Here another particularity of my aversion to self-help books presents itself: cheesy titles and saccharine mantras. This reason relates back to my own sense of superiority, feeling that I have to lower my own intellectual standards – English Literature Graduate, don’t ya know – so as to tolerate the cloying language of self-help books rather than appreciate the potential wisdom to be found therein. I find myself fighting this exact reaction as I read Jeffers’ book, with varying degrees of success.
Why, then, you may wonder, did I buy the book at all? Well, as someone who aspires to become an actress in the future, it seems only prudent to educate myself in the world of acting. As a student of literature, the natural thing for me is to buy a book. So, I bought The Actor’s Handbook 2013-14 published by Casting Call Pro. On the cover it reads “Your guide to getting work and getting noticed”. I had, somewhat unwittingly, bought my first self-help book. It is not, however, written in the typical tone of a self-help book. It is not a volume with page upon page of generative, powerful positivity, a means of discovering that force within yourself that has been there all along, teaching you, encouraging you, cheering you on until the sun shines brightly upon that beautiful soul of yours. No. The Actor’s Handbook is a series of lessons in realism. The very opening paragraphs state how categorically rubbish it can be to live the life of an actor sometimes. Once reading the entire introduction, I am left feeling a tad shell-shocked. But this does not last long. The momentary sense of dejection, the “why am I doing this to myself?” feeling, quickly dissipates, as determination returns.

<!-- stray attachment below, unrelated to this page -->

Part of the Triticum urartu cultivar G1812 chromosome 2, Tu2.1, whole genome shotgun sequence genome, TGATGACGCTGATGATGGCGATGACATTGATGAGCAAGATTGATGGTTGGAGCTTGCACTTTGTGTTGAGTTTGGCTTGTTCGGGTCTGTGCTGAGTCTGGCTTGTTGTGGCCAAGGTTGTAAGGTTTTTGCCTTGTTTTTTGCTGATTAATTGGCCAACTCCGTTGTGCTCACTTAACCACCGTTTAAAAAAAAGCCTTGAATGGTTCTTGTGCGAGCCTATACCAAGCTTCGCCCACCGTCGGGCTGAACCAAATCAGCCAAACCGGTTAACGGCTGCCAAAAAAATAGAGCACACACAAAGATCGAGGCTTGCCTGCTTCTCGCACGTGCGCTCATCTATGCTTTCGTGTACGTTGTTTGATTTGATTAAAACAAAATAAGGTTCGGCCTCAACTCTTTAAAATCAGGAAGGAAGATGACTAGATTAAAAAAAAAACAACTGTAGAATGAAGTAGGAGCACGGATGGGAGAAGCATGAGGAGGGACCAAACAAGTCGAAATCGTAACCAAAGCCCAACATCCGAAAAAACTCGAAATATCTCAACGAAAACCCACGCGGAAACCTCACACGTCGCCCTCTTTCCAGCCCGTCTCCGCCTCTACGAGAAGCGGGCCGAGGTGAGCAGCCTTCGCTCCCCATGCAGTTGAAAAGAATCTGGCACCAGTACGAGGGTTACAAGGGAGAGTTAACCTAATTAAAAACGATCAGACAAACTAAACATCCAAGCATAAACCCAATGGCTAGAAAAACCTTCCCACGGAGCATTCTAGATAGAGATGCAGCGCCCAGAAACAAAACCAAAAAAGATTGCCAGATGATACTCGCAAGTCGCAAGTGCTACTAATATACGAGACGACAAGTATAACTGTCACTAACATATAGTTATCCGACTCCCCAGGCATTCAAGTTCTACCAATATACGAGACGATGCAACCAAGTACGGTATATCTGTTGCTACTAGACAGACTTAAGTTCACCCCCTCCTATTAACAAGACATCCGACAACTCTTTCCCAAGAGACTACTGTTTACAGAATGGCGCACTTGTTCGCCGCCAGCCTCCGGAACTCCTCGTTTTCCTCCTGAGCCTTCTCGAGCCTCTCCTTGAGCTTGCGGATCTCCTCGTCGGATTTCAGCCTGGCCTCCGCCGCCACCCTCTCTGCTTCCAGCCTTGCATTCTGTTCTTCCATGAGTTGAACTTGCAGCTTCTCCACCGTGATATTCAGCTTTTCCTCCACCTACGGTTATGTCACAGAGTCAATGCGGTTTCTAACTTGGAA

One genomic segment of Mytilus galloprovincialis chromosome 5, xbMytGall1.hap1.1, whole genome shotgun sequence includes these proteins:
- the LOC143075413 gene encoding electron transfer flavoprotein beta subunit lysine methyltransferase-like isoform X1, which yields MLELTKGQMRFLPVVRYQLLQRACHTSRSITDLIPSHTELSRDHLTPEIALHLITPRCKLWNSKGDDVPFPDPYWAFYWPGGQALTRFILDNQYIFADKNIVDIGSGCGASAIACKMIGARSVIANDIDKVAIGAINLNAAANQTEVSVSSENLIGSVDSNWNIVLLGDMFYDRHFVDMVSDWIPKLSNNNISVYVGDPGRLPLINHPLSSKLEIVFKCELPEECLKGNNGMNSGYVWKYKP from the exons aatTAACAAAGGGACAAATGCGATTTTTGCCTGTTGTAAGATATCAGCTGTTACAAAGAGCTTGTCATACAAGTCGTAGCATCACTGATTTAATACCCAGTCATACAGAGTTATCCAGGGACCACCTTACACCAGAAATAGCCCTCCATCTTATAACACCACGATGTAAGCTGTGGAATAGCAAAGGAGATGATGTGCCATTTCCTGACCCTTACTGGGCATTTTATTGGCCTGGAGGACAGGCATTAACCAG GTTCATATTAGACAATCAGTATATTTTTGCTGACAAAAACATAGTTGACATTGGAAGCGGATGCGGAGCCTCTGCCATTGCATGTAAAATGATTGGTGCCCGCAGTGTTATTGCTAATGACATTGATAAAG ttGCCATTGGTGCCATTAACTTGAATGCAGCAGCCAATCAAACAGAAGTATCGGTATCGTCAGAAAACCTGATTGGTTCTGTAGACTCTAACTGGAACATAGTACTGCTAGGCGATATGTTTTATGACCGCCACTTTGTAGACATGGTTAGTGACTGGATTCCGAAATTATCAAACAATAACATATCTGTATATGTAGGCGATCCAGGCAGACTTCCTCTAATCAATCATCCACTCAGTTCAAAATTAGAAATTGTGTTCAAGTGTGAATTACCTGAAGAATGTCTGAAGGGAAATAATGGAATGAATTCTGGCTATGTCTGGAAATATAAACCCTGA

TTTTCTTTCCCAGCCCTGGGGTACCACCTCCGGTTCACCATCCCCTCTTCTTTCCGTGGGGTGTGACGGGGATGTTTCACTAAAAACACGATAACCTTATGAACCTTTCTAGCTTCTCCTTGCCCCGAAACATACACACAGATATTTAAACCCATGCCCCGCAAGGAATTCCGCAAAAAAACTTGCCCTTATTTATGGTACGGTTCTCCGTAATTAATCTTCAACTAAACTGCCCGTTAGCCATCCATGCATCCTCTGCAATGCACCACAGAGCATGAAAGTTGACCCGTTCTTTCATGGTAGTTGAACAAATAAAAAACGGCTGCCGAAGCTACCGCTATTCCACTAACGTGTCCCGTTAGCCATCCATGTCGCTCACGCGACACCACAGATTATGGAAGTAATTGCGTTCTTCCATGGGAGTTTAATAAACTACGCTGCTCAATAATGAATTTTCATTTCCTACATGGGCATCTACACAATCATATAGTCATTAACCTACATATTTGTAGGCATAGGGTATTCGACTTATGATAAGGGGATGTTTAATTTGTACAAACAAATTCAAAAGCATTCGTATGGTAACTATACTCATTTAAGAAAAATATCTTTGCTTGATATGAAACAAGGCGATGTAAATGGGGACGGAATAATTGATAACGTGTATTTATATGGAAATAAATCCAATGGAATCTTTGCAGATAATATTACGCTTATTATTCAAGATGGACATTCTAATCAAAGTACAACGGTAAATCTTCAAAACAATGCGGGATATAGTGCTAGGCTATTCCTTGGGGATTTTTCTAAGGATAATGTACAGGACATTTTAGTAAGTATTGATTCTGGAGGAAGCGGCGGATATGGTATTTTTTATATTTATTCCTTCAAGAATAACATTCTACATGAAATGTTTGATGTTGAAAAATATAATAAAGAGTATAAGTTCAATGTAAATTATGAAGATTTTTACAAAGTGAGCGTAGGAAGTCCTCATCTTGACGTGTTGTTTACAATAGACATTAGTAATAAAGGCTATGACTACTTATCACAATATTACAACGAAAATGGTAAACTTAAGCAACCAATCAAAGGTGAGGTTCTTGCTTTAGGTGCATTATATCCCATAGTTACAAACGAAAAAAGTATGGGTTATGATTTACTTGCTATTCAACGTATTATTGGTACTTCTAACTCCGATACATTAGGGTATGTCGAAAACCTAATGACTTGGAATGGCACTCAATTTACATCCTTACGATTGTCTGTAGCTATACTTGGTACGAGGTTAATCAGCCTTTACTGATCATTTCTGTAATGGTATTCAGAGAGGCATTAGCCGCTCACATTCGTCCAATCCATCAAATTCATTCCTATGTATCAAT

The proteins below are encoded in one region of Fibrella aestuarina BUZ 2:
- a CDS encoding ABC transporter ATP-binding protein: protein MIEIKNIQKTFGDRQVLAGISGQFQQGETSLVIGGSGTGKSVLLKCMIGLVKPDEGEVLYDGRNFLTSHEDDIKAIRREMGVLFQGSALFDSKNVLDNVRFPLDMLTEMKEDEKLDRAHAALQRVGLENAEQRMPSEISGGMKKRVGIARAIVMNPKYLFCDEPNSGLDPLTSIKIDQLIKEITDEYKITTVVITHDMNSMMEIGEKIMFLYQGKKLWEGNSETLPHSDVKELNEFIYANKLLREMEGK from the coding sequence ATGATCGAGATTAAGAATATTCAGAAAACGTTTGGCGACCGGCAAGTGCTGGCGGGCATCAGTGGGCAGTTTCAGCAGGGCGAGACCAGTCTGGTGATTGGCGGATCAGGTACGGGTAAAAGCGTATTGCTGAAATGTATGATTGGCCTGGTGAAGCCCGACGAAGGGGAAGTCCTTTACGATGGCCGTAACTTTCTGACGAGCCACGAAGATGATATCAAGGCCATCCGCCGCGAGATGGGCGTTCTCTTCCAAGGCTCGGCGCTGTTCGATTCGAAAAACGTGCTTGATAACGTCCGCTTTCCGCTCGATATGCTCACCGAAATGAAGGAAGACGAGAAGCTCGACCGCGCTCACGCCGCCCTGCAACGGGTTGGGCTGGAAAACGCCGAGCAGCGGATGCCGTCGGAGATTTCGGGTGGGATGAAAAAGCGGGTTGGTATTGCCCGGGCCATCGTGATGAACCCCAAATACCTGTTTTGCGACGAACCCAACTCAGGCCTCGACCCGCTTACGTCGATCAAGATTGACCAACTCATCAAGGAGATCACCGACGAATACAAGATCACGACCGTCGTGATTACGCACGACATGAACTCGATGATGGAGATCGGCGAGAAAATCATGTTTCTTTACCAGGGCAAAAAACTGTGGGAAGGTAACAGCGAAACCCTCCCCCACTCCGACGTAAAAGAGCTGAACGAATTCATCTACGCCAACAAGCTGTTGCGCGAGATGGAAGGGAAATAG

I am scared of the future I have chosen for myself. Having told people through my 3 years at university that I will go to drama school and become an actress once I graduate, it is now becoming a reality and I have to follow through on that promise. But it is not a promise I have made to anyone else, it is a promise I have made to myself. I am scared, but I am trying not to be.
So, partly as a recognition of my own fear and desire to overcome it, partly in an attempt to counteract the fear-factor of The Actor’s Handbook, and partly because I thought it would make an interesting blog if I compared the two, I bought Feel The Fear And Do It Anyway.
And so, Mr Train Conductor, do you want to see what book I’m reading? I’ll happily tell you about it, because I am not ashamed – Oh. You don’t want to. Fair enough, you have a lot of tickets to check… But that’s not the point! The point is, I’m reading a self-help book, and that’s ok!
For anyone who is interested, some further reading on Self-Help Books:
“A Short History of Self-Help, The World’s Bestselling Genre” by Jessica Lamb
“‘Shelf-help’ books set to fill publishers’ coffers in 2014” by Vic Groskop